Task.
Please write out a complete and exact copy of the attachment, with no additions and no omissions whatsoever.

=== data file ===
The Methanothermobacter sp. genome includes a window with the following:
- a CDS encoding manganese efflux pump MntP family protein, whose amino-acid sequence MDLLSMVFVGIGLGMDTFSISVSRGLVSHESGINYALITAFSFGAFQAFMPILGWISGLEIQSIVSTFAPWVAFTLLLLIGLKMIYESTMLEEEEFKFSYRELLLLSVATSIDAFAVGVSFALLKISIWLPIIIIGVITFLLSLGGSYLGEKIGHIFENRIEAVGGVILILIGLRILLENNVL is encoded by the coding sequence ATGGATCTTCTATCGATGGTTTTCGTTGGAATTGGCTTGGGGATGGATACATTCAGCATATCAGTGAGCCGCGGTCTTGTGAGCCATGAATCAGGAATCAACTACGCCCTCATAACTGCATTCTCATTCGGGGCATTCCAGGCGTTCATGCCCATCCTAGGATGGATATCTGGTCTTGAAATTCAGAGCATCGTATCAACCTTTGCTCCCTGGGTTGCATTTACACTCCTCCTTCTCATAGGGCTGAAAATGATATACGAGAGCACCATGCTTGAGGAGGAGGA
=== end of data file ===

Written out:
The Methanothermobacter sp. genome includes a window with the following:
- a CDS encoding manganese efflux pump MntP family protein, whose amino-acid sequence MDLLSMVFVGIGLGMDTFSISVSRGLVSHESGINYALITAFSFGAFQAFMPILGWISGLEIQSIVSTFAPWVAFTLLLLIGLKMIYESTMLEEEEFKFSYRELLLLSVATSIDAFAVGVSFALLKISIWLPIIIIGVITFLLSLGGSYLGEKIGHIFENRIEAVGGVILILIGLRILLENNVL is encoded by the coding sequence ATGGATCTTCTATCGATGGTTTTCGTTGGAATTGGCTTGGGGATGGATACATTCAGCATATCAGTGAGCCGCGGTCTTGTGAGCCATGAATCAGGAATCAACTACGCCCTCATAACTGCATTCTCATTCGGGGCATTCCAGGCGTTCATGCCCATCCTAGGATGGATATCTGGTCTTGAAATTCAGAGCATCGTATCAACCTTTGCTCCCTGGGTTGCATTTACACTCCTCCTTCTCATAGGGCTGAAAATGATATACGAGAGCACCATGCTTGAGGAGGAGGA